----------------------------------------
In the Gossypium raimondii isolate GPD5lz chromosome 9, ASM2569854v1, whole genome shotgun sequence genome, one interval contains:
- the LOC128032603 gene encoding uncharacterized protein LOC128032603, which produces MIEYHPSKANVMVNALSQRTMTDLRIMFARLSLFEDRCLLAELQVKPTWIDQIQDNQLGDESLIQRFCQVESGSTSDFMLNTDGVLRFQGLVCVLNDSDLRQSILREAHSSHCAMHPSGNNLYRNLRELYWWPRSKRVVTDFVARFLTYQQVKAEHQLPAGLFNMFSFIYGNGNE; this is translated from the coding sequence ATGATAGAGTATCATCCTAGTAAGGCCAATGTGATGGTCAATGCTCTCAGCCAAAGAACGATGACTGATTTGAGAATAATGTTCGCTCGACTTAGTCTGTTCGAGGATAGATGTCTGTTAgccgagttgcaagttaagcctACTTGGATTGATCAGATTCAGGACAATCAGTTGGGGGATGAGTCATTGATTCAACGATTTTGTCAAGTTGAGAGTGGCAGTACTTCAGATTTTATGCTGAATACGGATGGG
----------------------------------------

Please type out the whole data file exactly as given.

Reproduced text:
In the Gossypium raimondii isolate GPD5lz chromosome 9, ASM2569854v1, whole genome shotgun sequence genome, one interval contains:
- the LOC128032603 gene encoding uncharacterized protein LOC128032603, which produces MIEYHPSKANVMVNALSQRTMTDLRIMFARLSLFEDRCLLAELQVKPTWIDQIQDNQLGDESLIQRFCQVESGSTSDFMLNTDGVLRFQGLVCVLNDSDLRQSILREAHSSHCAMHPSGNNLYRNLRELYWWPRSKRVVTDFVARFLTYQQVKAEHQLPAGLFNMFSFIYGNGNE; this is translated from the coding sequence ATGATAGAGTATCATCCTAGTAAGGCCAATGTGATGGTCAATGCTCTCAGCCAAAGAACGATGACTGATTTGAGAATAATGTTCGCTCGACTTAGTCTGTTCGAGGATAGATGTCTGTTAgccgagttgcaagttaagcctACTTGGATTGATCAGATTCAGGACAATCAGTTGGGGGATGAGTCATTGATTCAACGATTTTGTCAAGTTGAGAGTGGCAGTACTTCAGATTTTATGCTGAATACGGATGGG